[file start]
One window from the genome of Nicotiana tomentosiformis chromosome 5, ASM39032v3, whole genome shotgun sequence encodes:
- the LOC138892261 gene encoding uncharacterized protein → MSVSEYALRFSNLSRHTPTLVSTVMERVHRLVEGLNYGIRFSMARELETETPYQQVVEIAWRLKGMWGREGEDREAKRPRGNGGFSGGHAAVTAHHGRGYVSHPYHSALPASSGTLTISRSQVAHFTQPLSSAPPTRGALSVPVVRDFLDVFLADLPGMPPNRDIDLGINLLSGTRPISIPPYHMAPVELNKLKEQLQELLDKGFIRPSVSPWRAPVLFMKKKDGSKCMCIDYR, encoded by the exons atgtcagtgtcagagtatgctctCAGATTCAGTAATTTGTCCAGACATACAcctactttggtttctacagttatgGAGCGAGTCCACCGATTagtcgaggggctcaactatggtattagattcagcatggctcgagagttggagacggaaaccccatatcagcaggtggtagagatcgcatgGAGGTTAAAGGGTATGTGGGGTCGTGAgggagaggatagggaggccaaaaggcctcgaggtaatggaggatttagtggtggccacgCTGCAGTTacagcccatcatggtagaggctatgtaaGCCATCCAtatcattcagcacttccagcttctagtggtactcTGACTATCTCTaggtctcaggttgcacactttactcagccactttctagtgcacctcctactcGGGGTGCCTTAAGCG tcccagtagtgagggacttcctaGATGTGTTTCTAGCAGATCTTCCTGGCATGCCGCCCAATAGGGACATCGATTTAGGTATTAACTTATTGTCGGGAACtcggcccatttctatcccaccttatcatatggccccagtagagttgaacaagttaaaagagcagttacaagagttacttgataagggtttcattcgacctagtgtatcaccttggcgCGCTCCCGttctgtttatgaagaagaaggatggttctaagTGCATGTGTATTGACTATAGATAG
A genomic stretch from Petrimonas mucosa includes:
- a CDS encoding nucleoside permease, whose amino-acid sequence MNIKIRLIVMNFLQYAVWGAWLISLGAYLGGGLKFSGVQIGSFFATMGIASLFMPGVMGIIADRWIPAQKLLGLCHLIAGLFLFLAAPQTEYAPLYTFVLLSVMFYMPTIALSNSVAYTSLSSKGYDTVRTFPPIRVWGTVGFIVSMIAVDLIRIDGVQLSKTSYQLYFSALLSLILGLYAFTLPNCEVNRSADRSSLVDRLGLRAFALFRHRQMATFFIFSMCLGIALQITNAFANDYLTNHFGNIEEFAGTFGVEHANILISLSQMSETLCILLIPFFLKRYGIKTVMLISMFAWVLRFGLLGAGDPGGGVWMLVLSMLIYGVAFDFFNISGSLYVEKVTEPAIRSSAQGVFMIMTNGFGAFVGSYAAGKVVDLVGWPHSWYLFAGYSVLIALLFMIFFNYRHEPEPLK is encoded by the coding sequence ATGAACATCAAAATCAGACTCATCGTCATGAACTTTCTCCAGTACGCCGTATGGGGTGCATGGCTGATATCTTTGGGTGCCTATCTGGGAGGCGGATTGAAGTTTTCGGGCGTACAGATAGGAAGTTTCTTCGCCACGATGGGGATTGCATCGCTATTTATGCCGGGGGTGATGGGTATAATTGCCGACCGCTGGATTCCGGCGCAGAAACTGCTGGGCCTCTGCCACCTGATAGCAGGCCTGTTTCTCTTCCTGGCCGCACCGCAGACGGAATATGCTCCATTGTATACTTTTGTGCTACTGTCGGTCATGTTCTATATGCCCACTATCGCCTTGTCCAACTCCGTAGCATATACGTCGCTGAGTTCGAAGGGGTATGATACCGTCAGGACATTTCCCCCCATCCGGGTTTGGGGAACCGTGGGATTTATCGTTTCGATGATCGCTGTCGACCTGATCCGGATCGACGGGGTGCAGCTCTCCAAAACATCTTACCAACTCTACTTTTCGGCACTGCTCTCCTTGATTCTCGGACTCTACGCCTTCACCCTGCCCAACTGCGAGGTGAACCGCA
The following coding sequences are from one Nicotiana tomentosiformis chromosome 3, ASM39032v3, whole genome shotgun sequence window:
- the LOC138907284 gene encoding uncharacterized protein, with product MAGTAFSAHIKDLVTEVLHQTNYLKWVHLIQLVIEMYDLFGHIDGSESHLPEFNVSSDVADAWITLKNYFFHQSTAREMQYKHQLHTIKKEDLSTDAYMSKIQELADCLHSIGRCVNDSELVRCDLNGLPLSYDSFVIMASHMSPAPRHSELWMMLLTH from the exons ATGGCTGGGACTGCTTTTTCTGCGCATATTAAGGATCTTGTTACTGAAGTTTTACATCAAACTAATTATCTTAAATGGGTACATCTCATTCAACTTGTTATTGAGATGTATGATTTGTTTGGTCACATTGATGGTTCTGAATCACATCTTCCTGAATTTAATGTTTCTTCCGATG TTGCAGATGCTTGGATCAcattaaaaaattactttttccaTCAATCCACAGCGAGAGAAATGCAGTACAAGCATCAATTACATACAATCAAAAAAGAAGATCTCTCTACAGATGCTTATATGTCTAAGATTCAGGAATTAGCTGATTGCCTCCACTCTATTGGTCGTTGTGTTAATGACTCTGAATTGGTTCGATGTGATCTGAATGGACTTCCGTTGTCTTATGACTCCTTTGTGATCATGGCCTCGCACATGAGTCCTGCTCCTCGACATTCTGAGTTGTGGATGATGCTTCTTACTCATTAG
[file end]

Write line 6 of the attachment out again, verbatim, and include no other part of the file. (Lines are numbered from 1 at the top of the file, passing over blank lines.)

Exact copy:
- the LOC138907284 gene encoding uncharacterized protein, with product MAGTAFSAHIKDLVTEVLHQTNYLKWVHLIQLVIEMYDLFGHIDGSESHLPEFNVSSDVADAWITLKNYFFHQSTAREMQYKHQLHTIKKEDLSTDAYMSKIQELADCLHSIGRCVNDSELVRCDLNGLPLSYDSFVIMASHMSPAPRHSELWMMLLTH from the exons ATGGCTGGGACTGCTTTTTCTGCGCATATTAAGGATCTTGTTACTGAAGTTTTACATCAAACTAATTATCTTAAATGGGTACATCTCATTCAACTTGTTATTGAGATGTATGATTTGTTTGGTCACATTGATGGTTCTGAATCACATCTTCCTGAATTTAATGTTTCTTCCGATG TTGCAGATGCTTGGATCAcattaaaaaattactttttccaTCAATCCACAGCGAGAGAAATGCAGTACAAGCATCAATTACATACAATCAAAAAAGAAGATCTCTCTACAGATGCTTATATGTCTAAGATTCAGGAATTAGCTGATTGCCTCCACTCTATTGGTCGTTGTGTTAATGACTCTGAATTGGTTCGATGTGATCTGAATGGACTTCCGTTGTCTTATGACTCCTTTGTGATCATGGCCTCGCACATGAGTCCTGCTCCTCGACATTCTGAGTTGTGGATGATGCTTCTTACTCATTAG